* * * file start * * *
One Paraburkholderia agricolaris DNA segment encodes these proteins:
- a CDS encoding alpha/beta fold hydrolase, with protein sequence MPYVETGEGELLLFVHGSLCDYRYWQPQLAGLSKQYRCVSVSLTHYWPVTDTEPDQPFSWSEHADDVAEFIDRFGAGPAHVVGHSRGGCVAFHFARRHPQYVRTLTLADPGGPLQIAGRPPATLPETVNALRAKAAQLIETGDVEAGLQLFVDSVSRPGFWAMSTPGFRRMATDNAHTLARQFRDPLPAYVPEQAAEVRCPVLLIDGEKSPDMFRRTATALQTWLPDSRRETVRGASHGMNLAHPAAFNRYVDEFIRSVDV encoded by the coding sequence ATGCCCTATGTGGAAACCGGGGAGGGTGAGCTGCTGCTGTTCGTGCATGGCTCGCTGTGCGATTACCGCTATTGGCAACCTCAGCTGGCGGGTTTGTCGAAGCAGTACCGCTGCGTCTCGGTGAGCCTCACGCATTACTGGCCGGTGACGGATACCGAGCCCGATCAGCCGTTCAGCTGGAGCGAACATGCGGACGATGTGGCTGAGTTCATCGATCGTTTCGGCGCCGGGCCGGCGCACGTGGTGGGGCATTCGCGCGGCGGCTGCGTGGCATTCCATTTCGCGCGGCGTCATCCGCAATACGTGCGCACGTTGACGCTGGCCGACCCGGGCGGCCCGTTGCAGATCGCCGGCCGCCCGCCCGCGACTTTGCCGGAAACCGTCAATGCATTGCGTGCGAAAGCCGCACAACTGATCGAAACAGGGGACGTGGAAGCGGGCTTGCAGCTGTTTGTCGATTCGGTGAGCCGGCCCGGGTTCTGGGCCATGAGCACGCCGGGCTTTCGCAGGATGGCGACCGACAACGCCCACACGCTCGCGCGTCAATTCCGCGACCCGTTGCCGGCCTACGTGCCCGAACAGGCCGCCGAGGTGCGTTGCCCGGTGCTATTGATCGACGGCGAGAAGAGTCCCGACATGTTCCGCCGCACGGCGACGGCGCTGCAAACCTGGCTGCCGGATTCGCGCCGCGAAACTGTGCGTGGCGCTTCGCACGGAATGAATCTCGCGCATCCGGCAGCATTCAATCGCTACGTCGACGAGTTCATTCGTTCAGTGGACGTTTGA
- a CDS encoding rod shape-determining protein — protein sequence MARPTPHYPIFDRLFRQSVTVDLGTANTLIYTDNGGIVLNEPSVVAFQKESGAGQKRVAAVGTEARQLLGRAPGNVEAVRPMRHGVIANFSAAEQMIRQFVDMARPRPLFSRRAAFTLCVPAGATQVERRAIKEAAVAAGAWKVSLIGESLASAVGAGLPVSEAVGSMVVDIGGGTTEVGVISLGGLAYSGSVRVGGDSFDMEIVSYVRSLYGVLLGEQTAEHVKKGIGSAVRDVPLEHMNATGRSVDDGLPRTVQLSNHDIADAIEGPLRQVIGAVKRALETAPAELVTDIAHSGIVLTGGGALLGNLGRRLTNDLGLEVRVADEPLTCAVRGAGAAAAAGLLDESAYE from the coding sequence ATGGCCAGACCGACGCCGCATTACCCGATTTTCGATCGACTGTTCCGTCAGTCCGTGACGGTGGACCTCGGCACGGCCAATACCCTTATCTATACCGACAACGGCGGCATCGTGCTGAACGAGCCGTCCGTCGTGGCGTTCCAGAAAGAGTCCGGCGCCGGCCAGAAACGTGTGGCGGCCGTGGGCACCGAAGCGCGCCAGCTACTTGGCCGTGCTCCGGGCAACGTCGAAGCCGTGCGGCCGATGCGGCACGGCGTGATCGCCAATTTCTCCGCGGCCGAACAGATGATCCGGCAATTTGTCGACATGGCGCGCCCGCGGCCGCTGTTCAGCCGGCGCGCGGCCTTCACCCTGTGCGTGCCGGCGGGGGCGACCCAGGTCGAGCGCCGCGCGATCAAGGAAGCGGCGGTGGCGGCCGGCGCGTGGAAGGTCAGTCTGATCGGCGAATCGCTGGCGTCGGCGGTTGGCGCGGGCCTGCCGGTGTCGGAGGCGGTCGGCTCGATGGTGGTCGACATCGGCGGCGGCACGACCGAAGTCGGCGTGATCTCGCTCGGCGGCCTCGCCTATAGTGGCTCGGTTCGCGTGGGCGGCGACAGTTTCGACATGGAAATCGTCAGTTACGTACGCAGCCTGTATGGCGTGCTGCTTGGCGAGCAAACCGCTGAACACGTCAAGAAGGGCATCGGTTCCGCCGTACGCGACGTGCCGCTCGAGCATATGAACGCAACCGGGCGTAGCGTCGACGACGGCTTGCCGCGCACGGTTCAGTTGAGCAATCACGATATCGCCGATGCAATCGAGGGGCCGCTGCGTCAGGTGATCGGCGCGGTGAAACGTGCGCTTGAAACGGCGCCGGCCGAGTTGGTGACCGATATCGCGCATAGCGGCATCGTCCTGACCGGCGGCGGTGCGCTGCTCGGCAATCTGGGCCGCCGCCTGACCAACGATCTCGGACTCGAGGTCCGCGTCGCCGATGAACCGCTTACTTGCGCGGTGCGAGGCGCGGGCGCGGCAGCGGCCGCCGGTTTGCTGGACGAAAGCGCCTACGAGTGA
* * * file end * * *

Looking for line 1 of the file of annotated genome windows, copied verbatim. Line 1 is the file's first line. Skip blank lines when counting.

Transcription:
One Paraburkholderia agricolaris DNA segment encodes these proteins: